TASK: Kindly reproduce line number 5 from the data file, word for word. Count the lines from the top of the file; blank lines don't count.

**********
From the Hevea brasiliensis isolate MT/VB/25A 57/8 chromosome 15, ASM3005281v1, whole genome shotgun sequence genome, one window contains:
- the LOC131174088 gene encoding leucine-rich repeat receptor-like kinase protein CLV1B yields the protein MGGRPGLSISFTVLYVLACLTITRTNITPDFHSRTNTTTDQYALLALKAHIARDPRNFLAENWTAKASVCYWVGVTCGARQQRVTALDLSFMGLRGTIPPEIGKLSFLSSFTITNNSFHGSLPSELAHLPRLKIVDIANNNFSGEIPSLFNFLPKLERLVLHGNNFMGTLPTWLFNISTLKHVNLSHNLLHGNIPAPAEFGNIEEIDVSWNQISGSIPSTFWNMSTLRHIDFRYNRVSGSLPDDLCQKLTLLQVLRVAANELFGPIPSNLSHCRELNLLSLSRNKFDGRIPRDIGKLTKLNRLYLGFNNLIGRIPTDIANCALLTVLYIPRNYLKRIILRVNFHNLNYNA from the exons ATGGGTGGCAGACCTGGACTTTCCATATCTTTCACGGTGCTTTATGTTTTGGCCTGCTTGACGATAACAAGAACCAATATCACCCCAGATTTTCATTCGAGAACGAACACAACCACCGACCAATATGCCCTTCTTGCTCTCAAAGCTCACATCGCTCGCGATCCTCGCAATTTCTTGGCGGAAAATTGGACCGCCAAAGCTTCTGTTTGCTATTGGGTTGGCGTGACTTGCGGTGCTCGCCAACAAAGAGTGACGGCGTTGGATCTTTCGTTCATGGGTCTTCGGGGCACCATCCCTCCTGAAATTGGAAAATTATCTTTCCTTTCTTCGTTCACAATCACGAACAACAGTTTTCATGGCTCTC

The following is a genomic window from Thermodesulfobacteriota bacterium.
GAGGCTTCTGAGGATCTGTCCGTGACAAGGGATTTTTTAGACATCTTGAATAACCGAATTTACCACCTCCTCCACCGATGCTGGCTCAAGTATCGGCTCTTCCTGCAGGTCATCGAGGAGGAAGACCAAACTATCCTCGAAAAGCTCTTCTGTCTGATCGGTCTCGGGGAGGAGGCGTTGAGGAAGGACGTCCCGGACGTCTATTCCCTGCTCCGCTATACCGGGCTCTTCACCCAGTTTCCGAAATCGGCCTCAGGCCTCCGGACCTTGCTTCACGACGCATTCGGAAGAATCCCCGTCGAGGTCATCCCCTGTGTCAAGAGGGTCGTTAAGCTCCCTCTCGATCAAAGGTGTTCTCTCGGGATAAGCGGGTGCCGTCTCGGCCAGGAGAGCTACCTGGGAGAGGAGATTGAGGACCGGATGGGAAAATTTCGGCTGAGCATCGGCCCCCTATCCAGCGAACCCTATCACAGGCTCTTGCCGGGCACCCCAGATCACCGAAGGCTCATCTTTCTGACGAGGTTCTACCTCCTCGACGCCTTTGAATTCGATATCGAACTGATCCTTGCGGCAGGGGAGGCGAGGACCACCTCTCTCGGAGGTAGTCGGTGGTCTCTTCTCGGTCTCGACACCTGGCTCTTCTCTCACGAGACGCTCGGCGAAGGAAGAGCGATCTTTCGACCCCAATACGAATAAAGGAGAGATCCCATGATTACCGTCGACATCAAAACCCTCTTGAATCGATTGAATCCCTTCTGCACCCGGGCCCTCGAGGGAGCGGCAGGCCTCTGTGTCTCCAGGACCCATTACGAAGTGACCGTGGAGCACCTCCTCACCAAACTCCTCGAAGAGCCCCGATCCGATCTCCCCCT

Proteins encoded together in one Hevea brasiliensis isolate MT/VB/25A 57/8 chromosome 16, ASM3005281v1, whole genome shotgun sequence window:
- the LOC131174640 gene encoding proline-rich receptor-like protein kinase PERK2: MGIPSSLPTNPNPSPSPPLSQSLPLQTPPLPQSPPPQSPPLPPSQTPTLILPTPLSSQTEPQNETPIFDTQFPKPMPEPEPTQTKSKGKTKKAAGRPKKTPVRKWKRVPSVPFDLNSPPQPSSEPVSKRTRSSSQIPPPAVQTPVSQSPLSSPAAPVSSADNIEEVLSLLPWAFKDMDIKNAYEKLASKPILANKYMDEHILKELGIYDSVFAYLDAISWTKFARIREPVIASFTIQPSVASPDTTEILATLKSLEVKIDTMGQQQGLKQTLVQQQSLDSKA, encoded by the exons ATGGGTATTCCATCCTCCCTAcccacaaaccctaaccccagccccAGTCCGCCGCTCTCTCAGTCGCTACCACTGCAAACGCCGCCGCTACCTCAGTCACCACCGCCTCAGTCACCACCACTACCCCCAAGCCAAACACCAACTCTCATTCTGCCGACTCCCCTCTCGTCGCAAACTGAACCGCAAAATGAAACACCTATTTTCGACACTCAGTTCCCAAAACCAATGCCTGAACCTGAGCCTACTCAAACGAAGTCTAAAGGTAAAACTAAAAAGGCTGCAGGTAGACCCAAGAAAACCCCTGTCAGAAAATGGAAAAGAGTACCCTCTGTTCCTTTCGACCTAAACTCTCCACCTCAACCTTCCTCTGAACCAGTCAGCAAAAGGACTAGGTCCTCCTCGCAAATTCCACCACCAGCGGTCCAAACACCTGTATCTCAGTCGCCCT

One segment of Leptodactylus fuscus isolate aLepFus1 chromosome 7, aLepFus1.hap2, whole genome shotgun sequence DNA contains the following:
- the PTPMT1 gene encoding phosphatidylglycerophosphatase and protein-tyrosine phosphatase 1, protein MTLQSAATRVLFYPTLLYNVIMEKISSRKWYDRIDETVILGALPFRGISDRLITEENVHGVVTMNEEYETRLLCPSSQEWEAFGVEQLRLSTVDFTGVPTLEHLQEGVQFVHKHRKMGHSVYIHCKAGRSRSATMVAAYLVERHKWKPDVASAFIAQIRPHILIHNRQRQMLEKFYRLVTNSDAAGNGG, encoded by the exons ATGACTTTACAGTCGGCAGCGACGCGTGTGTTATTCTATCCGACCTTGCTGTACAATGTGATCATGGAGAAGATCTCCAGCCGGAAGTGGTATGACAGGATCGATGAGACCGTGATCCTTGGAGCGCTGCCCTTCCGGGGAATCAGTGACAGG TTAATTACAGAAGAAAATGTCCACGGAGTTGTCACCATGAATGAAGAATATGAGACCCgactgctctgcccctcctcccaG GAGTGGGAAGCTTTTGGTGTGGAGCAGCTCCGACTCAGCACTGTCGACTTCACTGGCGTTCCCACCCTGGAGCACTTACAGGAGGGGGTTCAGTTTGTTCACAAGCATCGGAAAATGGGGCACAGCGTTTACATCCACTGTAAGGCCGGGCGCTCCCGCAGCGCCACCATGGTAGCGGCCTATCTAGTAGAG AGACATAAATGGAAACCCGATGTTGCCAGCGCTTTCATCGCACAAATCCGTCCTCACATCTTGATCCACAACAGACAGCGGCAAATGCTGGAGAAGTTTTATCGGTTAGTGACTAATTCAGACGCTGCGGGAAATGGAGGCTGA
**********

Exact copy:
Proteins encoded together in one Hevea brasiliensis isolate MT/VB/25A 57/8 chromosome 16, ASM3005281v1, whole genome shotgun sequence window: